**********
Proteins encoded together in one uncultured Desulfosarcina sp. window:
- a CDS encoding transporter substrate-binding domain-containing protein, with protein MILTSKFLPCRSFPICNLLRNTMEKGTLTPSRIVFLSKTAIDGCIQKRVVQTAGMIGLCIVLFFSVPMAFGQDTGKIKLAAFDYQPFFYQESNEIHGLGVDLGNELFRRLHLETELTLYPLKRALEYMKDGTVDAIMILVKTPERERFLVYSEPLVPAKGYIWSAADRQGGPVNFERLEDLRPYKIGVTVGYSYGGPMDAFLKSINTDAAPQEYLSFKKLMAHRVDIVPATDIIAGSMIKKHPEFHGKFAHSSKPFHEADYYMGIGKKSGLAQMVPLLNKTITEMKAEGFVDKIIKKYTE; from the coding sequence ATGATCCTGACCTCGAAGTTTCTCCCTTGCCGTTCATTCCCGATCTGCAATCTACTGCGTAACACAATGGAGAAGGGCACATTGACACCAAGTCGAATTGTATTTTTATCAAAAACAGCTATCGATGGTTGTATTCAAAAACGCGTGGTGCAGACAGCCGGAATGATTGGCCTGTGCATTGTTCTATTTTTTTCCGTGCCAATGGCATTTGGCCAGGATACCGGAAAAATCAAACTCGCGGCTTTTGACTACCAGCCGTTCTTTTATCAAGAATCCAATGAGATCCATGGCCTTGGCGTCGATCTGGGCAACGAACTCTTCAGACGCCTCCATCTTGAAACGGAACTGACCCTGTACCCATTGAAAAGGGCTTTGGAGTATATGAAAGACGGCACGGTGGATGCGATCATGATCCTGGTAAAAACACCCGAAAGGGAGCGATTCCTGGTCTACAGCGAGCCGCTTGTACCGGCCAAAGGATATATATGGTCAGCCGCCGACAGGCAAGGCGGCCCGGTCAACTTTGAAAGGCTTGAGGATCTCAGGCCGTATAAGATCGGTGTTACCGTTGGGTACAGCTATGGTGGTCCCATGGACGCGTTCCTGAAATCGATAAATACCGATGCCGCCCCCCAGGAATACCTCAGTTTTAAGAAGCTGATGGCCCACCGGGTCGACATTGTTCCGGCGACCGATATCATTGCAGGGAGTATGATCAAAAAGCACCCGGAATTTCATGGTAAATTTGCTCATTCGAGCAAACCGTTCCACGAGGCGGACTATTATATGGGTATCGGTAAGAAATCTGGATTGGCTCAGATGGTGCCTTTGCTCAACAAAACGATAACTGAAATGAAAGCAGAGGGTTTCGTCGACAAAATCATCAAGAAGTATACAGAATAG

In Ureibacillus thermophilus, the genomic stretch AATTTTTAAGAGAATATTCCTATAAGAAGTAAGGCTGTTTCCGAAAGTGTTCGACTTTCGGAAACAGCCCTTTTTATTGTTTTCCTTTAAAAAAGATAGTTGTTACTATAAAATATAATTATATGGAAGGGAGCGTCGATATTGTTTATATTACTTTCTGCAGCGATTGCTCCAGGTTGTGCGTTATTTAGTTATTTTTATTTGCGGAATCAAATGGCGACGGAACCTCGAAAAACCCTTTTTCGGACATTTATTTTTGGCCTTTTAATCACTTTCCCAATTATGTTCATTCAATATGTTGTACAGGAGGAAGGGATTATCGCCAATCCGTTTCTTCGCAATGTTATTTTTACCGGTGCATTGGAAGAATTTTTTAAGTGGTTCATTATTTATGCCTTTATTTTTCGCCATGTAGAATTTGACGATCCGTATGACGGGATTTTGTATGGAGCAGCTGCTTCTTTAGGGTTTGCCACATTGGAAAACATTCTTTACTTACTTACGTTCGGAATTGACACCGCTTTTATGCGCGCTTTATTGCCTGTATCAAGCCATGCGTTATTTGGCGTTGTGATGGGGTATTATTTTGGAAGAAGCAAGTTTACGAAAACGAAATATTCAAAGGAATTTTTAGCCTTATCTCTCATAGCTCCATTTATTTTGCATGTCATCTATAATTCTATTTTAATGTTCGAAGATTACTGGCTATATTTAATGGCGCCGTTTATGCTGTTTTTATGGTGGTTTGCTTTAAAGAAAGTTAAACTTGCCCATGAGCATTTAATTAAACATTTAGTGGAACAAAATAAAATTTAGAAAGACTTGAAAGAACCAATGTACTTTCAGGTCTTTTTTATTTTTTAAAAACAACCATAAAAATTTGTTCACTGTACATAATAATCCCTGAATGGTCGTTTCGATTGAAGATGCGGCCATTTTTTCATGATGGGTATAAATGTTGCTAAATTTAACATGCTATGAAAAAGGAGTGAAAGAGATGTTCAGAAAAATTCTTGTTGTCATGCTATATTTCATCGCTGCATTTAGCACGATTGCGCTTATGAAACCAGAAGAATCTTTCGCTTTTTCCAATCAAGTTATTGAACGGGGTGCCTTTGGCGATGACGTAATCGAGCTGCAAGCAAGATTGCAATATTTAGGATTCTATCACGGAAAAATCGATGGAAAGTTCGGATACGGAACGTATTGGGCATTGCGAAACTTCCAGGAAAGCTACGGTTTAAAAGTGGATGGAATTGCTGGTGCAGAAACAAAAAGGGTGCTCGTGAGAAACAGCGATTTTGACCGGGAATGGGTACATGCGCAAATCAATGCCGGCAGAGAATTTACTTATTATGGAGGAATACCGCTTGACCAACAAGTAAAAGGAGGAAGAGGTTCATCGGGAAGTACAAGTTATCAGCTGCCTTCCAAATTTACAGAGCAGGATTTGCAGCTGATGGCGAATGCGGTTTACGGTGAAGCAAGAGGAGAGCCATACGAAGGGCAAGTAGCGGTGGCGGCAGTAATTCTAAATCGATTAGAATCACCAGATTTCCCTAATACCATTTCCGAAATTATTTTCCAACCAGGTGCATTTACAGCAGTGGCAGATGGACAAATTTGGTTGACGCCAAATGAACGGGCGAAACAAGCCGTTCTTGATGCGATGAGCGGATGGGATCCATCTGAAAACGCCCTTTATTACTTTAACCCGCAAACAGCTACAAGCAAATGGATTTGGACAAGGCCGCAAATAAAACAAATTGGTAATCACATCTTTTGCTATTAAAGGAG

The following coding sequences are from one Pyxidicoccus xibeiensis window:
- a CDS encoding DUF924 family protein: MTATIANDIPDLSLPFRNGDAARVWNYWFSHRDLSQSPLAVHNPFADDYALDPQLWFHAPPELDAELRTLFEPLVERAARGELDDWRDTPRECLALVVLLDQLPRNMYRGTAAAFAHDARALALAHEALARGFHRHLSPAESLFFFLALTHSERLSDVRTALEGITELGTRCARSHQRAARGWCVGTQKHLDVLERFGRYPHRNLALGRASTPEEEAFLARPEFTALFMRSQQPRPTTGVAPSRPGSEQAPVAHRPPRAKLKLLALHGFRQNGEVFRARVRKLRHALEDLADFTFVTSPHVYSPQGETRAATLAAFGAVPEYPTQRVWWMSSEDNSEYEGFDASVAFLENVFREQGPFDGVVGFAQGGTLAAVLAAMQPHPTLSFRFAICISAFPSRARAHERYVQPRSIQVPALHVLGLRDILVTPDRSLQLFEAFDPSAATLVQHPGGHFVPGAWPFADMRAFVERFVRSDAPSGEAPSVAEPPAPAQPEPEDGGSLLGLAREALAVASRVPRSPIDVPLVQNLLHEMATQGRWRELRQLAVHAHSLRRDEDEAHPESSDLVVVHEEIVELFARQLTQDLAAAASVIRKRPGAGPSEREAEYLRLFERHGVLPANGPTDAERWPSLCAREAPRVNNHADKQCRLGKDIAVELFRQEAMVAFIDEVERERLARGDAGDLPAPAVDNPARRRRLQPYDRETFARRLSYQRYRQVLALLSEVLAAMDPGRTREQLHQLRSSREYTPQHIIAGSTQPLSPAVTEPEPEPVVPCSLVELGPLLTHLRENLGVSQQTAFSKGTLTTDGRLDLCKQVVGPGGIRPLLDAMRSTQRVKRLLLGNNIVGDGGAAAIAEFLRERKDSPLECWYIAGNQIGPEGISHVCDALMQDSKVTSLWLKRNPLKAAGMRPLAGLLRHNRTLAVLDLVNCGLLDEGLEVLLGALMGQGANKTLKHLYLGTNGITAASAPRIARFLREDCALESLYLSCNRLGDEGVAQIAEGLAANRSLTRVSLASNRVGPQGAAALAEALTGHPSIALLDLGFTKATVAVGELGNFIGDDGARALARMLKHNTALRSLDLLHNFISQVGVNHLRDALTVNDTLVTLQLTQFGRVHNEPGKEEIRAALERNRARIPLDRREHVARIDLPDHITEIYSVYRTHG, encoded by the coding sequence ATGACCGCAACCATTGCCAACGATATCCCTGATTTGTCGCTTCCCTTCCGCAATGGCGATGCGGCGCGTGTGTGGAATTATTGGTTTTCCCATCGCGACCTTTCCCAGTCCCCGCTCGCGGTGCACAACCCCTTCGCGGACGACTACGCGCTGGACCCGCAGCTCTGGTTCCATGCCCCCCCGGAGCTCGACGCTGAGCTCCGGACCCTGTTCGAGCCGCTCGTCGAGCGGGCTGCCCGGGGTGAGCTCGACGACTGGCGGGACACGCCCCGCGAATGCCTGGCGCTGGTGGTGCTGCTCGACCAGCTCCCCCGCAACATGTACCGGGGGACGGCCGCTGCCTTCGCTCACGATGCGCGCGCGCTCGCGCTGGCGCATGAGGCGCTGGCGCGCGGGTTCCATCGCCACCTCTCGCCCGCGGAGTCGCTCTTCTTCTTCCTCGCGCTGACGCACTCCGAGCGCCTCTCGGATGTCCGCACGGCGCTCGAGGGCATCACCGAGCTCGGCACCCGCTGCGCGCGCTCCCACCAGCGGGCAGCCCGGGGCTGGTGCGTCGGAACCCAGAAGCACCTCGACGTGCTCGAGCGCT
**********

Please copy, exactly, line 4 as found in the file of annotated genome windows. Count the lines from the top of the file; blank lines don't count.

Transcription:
The following coding sequences are from one Pyxidicoccus xibeiensis window: